I don’t know if it makes sense or not, it’s a little difficult to explain the idea in a couple of lines. Something like The Police’s “Wrapped Around Your Finger” video. You can see that everything is synchronized there, but in slow motion. I was 13-14 years old when I first saw the clip, and I was mesmerized but this “trick”. Oh, let me tell you something here. When I started thinking about doing a video for Arash, I tried to remember all of the videos that I liked. This one was one of them. The other one that I loved, was Bob Dylan’s “Subterranean Homesick Blues“, because of its simplicity, it somehow feels very honest. I think U2’s “Numb” is hilarious, and one would like to see it over and over again. I wanted to put all of the things that I liked into the video. I also LOVE several of Peter Gabriel’s videos (for example: Sledgehammer), but that type of video needs a lot of resources and we didn’t have any. I also think Sinead O’Connor’s “Nothing Compares 2U” is beautiful, but how can I put this, I wasn’t sure how a video like that would come out with Arash in it!
Anyway, in the clip, I wanted to keep up with Arash’s dark and intelligent sense of humor (and that’s a difficult job!). One day I saw Benetton’s shop in Tehran and I thought it’s missing a big thing, the only thing that I always liked about Benetton, their ads, people’s face. That night, I had a dream. I was in Roger Waters’ concert (I went to his concert a few months before my trip to Tehran), and there was a big video on the screen, with Roger Waters singing. Then the camera started showing the face of people, the audience singing his song with him. But all of them were people close-ups, and they looked like Benetton’s ads. I woke up, and I knew what I wanted to do; just normal people pronouncing Arash’s lyrics in “Eshgh-e Sorat”. I just didn’t know how to fill the gaps between the lyrics. I called my brother, he came to pick me up, and as soon as we were on the street, I saw a BMW with a “Ya Saheb-Azzaman” sign on it, and I thought I don’t need to do much, I can only record these contradictions, and it will do the job. Unfortunately, I didn’t have enough time to get the things that I really wanted to on tape.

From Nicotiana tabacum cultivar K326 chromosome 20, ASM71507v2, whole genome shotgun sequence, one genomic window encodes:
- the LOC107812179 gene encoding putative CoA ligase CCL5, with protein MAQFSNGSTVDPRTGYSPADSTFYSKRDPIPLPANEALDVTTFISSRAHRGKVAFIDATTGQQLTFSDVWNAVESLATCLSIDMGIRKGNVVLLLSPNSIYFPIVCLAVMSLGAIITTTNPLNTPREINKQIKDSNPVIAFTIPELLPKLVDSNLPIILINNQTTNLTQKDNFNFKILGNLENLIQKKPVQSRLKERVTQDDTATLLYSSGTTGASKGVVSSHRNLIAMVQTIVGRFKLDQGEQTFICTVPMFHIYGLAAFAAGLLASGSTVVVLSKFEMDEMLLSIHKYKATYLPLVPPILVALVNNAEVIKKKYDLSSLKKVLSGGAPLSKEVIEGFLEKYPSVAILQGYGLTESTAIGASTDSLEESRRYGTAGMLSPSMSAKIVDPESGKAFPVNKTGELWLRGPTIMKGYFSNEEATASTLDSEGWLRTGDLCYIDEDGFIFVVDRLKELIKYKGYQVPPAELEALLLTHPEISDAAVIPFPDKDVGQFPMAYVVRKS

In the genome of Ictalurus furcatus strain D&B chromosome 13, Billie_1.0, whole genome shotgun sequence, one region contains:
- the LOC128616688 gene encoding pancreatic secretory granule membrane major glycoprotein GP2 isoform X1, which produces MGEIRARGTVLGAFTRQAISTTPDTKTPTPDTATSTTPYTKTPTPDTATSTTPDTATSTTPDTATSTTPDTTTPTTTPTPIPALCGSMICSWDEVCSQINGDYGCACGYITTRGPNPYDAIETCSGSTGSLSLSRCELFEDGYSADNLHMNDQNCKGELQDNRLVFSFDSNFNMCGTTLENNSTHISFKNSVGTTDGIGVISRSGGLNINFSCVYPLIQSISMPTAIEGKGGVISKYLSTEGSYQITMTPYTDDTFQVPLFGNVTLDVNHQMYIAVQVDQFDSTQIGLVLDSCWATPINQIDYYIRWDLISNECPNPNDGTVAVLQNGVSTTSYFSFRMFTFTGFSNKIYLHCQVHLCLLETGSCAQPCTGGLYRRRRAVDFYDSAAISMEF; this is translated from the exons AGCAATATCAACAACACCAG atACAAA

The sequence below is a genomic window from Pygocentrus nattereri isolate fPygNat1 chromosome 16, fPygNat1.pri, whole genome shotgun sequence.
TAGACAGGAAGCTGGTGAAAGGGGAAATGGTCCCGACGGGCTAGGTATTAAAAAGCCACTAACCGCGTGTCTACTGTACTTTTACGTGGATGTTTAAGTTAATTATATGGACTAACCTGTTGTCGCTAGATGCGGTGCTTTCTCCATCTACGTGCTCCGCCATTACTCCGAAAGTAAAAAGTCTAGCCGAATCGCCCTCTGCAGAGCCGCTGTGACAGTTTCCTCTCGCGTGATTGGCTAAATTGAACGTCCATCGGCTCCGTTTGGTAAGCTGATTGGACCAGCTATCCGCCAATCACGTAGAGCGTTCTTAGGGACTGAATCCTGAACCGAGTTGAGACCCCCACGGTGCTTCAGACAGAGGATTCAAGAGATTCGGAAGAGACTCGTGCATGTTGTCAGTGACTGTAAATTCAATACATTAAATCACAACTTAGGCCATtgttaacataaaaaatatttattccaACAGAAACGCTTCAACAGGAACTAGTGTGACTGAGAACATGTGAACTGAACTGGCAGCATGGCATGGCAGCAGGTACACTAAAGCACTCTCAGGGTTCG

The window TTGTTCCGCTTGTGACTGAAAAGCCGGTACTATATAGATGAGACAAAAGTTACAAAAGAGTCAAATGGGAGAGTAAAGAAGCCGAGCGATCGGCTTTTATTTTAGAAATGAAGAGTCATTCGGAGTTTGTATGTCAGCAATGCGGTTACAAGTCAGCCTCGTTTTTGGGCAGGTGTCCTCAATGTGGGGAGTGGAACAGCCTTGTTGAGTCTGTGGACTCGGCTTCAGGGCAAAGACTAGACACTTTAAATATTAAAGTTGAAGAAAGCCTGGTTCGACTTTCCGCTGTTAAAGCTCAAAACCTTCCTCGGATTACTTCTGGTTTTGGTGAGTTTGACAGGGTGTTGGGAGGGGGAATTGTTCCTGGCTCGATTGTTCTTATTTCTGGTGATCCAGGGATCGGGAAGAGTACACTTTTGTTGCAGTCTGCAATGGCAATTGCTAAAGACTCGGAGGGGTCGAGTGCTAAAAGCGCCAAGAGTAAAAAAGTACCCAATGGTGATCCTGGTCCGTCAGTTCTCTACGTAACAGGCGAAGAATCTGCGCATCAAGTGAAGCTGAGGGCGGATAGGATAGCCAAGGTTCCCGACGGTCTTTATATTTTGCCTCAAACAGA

To answer your other questions, I have made a couple of one-minute videos, but nothing serious, just for fun. And about the similarity with my father’s works, well, what can I say?! I grew up watching his films, and I (hopefully) have some of his genes, so either through nature or nurture, I should have his style. But, I also think that was a good form for this video/song, and I chose to do it that way. I might be the same for the next one.
By the way, I’m going to use that slow-motion thing from The Police video in the next video I’m making for Kiosk, and I’m going to exactly copy something from my father!
Parham: What? Will you say?
Also, what song will it be for?
Ahmad: Let’s wait and see how it comes out first! I have told Arash and Babak that I’ll release the video ONLY if I’m happy with the result, otherwise I’m going to keep it in my “private collection”!
I can tell you one thing though: It’s not exactly any of the songs you hear on the CD.
Parham: Okay! We’ll have to keep waiting then…
It’s funny you mentioned some of the videos I also “dig” a lot! U2’s “Numb”, made by Kevin Godley (of Godley & Creme/10cc fame) is one of my all time favorites. In fact, I think Kevin Godley is a heck of a music video producer. I don’t know if you remember “Cry” (music also by Godley & Creme), but that was the very first video where they had face metamorphosis, way before the animation techniques that made the procedure easier were invented.